Your next Tory MP is a really lousy bloggerSeptember 23, 2008 at 1:20 pm | Posted in British Politics, Conservative Party | Leave a comment
In general, there are four key characteristics which distinguish a professional conservative commentator from some third-rate Tory blogger. They should posses an independent mind, have a sufficient grasp of political history, be able to state their party’s principles without simply spewing their party’s spin, and write to a higher standard than the average commenter on ConservativeHome. Yet despite failing to exhibit any of these qualities, The Guardian still allows Tory parliamentary candidate Charlotte Leslie to write for its Politics Blog, and apparently without supervision.
As is the case with most of her posts, Charlotte sings the same yawnsome song about how New Labour is only slightly less left-wing than Lenin and that only ‘hard-headed’ centre-right leadership can save the country from the statist malaise they’ve imposed on us. This is too predictable to get riled up about. She believes the power of state should be limited and so do I; we just disagree profoundly on what those limits are. No, it’s only when she starts asserting things as ‘facts’ to prove her case that things get messy. Here’s her assessment of where Labour went wrong:
Many of those genuinely good centre-ground ideas (such as academies, for example, resurrecting the idea of Conservatives’ city technology colleges) were being implemented off the back of old-left mechanisms. They are more bureaucratic and expensive than they need be. Funded by ever-increasing taxes, administered by a burgeoning civil service. (emphasis mine)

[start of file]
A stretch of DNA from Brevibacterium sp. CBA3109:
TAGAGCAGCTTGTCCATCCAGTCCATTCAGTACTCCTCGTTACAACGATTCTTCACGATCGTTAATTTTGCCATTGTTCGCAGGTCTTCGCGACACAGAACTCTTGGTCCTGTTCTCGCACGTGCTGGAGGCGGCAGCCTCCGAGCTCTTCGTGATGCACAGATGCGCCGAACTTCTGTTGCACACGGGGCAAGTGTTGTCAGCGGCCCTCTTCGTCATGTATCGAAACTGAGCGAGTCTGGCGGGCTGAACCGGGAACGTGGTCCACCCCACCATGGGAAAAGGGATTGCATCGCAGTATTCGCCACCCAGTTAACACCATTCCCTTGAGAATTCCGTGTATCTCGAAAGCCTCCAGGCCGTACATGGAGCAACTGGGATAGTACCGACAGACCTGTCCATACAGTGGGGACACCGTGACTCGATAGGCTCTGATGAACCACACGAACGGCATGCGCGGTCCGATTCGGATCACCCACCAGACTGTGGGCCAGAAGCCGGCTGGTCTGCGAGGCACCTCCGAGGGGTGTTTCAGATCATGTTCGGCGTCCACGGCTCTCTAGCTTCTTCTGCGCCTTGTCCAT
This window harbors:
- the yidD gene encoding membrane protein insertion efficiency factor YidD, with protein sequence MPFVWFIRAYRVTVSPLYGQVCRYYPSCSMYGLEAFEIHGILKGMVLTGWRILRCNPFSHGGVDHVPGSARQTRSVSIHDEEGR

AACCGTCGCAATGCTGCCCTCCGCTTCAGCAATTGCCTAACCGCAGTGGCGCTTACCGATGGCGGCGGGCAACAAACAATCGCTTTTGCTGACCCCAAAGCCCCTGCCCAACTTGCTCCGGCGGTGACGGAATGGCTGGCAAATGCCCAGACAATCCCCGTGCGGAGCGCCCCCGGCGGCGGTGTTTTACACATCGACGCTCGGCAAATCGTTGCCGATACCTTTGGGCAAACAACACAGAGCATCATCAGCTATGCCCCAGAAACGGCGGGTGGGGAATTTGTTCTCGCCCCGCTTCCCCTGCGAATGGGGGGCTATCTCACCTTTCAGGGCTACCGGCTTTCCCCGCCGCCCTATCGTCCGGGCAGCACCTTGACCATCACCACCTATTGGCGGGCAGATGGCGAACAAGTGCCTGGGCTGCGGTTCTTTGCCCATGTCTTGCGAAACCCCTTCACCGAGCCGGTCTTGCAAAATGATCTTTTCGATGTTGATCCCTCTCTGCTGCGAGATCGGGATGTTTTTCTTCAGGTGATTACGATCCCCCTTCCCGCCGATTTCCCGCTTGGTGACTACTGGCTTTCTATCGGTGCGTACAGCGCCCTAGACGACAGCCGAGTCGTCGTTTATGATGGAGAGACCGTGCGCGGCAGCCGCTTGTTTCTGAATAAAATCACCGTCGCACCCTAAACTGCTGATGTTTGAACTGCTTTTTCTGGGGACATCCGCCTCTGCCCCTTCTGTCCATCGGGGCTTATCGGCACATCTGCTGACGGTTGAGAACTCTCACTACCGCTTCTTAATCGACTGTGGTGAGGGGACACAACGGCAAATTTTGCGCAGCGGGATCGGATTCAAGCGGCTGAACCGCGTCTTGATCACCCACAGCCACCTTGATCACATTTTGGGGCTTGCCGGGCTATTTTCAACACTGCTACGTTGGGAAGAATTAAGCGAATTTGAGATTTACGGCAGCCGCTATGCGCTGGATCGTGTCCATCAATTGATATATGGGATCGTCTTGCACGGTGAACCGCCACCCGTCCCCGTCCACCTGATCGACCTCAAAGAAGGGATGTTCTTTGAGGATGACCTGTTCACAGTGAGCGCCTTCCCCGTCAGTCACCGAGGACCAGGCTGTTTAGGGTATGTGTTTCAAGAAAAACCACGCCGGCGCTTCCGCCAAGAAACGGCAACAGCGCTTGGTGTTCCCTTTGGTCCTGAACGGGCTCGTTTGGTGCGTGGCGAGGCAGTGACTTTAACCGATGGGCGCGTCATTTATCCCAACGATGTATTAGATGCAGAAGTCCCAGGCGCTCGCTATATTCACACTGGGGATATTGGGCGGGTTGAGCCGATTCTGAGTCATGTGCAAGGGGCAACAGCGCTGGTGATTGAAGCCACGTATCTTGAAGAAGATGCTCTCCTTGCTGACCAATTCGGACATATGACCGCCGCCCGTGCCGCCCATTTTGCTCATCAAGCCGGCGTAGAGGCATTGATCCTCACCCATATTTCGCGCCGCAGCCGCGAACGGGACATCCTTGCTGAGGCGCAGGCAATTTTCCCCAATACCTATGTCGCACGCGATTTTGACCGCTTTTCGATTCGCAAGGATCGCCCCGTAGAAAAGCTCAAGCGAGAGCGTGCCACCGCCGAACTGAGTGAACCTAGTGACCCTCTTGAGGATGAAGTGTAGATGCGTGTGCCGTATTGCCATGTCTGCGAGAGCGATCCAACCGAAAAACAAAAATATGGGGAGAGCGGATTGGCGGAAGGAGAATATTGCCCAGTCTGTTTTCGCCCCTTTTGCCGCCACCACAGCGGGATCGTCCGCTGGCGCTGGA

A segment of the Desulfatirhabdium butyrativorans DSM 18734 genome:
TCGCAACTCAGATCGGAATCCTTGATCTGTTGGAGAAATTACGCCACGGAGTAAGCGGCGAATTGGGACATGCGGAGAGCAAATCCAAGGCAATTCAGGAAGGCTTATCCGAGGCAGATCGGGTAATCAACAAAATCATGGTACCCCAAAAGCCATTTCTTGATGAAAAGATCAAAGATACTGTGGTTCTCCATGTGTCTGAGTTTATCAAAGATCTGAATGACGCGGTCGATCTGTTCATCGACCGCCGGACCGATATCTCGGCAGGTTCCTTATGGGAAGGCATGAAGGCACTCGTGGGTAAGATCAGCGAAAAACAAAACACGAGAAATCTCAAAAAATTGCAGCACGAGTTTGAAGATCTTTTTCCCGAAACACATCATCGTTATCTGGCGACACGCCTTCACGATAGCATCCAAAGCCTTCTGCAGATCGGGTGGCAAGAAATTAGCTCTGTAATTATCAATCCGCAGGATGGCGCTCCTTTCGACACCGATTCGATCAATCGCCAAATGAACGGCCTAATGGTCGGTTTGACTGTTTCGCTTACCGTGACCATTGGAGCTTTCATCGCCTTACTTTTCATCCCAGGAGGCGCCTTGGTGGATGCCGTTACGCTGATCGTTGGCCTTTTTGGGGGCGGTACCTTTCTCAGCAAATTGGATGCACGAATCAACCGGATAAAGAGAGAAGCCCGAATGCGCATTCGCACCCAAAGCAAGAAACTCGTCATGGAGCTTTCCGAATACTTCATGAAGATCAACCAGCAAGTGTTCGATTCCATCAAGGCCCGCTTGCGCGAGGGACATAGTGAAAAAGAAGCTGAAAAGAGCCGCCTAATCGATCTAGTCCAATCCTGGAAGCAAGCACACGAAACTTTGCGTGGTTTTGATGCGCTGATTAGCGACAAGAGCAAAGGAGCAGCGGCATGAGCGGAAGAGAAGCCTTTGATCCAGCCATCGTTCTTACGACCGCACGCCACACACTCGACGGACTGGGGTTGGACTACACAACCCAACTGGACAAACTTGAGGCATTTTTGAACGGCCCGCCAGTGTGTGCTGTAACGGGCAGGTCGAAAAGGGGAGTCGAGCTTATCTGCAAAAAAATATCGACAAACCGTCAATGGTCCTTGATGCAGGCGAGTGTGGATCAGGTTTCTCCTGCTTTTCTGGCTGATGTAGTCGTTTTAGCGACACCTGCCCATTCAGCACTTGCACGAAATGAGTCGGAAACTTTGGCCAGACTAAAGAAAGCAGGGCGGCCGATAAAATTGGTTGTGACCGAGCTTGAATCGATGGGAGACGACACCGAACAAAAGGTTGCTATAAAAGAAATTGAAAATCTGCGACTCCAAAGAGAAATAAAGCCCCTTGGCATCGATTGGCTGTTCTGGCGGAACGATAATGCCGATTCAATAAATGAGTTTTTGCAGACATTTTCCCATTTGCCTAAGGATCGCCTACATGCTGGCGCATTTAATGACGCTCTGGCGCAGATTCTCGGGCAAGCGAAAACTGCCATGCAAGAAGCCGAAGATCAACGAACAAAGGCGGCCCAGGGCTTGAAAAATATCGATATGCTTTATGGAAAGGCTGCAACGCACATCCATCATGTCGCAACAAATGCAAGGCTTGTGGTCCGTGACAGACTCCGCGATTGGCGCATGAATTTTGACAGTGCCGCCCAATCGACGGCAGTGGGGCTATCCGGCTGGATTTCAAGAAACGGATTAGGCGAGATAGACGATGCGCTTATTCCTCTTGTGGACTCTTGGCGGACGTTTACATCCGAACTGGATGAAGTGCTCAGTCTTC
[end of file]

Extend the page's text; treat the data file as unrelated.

The civil service is ‘burgeoning’, eh? So if I was to look at a chart showing civil service employment, I’d be able to see a sustained and rapid growth over the past few years, right? In that case… how would she explain this?
For those who, like Charlotte, may be averse to graphs, what this link reveals is that Civil Service employment has fallen every year since 2003, and is now only 20,000 bodies greater than the number of Civil Servants (PDF, page 3) Labour inherited from the Tories. Considering the population’s grown by a good two million in that time, that’s not particularly bad going. So rather than ‘burgeoning’, the Civil Service is, in fact, dwindling.
Leslie also dredges up the age-old issue of our armed forces and claims that Labour has overseen a steady decline in numbers from 238,550 in 1978 to 73,290 today. Now, she’s not wrong to point out the decline, but I do find it curious that there’s no mention of one rather significant development which made that reduction possible, nor any recognition that the number of service personnel also declined under both Margaret Thatcher & John Major’s governments. (PDF, page 23).
As I said earlier, the question about the size and purpose of the state is one of the most important & relevant debates in politics, but you’re not going to advance that debate if all you’re doing is blithely repeating trite Cameronisms you’ve been emailed from Tory HQ, linking to some failed 90’s pop band and trotting out some statements which are, at best, erroneous or misleading. Seriously, if the standard of the Tory party’s parliamentary candidates is no better than the average blogger, what hope should we have about how well they’d run the country?